80 Years After D-Day: Lessons from the Fallen


In history, as in life, we often don’t appreciate things till after they’re gone. When it was around, we took it for granted — maybe even made fun of it — and so we are caught at a loss when it goes away.

But then, in 1893, the historian Frederick Jackson Turner published The Significance of the Frontier in American History. Noting the U.S. Census Bureau had declared the frontier closed, Turner predicted that public fascination with Cowboys and Indians and all the rest would spike up—and it did. Annie Oakley and other Wild West shows enthralled city folk with tales from bygone days of shootin’, ridin’, and cowpokin’.

We are reminded: Absence makes the heart grow fonder.

Yet only recently has D-Day become a days-long extravaganza of heads of state, flyovers, parades, and pageants. And at the heart of it all, of course, the wizened few men that remain.

U.S. President Donald Trump speaks during a ceremony to mark the 75th anniversary of D-Day at the Normandy American Cemetery in Colleville-sur-Mer, Normandy, France, Thursday, June 6, 2019. (AP Photo/Thibault Camus)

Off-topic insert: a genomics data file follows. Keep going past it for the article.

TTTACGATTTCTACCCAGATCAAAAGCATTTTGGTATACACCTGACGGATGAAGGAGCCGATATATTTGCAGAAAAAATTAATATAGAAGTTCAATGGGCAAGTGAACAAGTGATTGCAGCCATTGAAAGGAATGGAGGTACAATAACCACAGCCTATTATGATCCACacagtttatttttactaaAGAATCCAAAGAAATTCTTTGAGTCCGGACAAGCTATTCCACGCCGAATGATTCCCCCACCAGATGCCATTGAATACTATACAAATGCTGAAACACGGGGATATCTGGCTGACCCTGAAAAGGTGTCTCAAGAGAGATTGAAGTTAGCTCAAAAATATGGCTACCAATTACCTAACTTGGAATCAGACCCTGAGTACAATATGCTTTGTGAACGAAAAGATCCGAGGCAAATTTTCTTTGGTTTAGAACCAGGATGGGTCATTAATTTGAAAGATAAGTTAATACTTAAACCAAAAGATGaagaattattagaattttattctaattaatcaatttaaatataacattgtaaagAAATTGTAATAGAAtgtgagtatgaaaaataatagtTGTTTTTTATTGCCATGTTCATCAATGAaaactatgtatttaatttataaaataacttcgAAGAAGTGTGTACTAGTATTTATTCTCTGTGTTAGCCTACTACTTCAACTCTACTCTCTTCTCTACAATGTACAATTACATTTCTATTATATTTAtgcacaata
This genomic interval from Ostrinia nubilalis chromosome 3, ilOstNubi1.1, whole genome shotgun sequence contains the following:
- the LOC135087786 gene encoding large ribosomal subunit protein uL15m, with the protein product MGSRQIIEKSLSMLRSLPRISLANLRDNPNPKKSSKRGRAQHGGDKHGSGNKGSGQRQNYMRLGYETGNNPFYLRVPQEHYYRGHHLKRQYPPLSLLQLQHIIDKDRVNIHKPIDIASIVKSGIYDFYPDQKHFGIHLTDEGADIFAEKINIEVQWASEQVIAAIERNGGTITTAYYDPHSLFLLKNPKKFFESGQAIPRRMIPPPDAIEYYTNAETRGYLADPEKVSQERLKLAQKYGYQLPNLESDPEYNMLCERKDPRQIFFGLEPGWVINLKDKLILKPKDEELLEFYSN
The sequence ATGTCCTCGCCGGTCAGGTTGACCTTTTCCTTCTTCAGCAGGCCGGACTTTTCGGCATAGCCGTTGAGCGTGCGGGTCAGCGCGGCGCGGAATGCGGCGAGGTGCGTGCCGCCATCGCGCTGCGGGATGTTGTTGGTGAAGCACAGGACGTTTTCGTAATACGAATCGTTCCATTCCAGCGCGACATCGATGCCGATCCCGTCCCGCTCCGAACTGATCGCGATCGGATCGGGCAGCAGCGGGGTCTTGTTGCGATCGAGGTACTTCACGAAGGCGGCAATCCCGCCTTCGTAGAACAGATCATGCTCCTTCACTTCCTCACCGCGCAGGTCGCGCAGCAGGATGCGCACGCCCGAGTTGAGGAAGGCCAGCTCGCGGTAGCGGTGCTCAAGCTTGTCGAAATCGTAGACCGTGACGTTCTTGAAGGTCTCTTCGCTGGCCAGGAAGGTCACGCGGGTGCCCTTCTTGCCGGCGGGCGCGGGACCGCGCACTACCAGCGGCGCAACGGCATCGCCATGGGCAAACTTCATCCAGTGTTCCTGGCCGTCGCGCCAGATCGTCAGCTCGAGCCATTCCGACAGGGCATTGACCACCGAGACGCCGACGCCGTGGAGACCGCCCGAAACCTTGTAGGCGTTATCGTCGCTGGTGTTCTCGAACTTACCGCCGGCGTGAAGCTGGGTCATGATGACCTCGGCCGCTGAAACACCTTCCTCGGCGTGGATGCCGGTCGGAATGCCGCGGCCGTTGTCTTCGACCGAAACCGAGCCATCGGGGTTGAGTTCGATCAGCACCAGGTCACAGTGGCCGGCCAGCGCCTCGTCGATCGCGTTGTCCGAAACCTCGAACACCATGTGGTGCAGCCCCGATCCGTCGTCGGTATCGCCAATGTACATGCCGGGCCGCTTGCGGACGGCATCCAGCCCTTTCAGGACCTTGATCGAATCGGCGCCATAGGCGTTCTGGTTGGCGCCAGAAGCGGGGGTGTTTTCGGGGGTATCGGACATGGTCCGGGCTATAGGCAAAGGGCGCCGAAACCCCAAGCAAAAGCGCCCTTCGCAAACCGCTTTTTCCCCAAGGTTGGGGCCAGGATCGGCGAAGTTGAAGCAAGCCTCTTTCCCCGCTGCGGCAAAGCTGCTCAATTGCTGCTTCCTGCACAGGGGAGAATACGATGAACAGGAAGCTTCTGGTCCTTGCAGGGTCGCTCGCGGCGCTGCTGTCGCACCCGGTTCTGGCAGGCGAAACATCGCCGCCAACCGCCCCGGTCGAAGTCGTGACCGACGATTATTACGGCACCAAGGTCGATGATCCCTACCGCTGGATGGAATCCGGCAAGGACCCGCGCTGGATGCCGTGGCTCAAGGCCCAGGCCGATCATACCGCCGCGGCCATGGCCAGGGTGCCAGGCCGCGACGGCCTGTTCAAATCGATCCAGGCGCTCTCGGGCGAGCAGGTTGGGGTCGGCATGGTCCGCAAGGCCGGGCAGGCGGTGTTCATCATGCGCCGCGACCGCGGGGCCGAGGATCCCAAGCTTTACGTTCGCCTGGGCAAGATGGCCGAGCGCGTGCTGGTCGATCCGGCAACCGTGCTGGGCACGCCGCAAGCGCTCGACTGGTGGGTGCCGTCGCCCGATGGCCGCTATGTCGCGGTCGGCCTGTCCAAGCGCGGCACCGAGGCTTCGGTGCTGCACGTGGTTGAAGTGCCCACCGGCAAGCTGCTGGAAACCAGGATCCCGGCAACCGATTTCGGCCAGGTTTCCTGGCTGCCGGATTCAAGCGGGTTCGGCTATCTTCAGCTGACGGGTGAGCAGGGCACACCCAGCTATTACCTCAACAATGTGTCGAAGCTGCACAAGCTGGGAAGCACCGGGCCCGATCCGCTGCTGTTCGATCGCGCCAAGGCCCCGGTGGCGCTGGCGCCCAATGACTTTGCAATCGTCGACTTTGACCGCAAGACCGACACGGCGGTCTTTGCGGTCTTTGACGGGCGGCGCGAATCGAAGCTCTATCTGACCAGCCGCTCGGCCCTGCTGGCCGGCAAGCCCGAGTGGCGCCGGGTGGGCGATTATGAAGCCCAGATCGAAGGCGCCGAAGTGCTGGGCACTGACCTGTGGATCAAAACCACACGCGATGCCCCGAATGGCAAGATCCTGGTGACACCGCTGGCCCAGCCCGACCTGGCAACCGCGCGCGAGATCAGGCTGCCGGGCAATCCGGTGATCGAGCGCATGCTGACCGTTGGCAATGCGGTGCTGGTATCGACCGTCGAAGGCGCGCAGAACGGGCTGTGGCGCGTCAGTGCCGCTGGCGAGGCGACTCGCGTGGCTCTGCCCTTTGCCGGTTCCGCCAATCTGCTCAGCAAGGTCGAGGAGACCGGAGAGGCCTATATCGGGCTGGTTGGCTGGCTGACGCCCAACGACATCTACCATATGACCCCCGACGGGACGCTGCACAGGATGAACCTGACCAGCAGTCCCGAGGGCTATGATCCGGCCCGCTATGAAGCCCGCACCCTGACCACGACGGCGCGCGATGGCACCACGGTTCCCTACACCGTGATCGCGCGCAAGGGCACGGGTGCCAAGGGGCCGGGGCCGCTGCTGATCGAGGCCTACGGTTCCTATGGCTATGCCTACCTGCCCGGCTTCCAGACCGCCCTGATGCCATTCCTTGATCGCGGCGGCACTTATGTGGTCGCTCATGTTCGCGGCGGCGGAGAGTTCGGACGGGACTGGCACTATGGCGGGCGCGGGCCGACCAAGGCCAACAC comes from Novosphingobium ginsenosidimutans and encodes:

As an aside, not all of the vets in France today are actually D-Day veterans, but that’s okay—anyone who wore the uniform, or worked in war production, has a right to say, “I did my bit,” and to be rightly honored.

But of course, as any war vet, or anyone who has seen Saving Private Ryan—especially that harrowing opening scene—knows, deadly combat is the ultimate test, and for many, the final and complete glory.

So now today, the memorialization—and the celebration—in France. Said one eyewitness of an event on June 5,

This has to be the longest standing ovation for anyone or anything I have ever witnessed. 4000 high school students in Normandy, France standing to honor our World War II veterans. This area in northern France has not forgotten the events of 80 years ago.

To which we can only say: Good.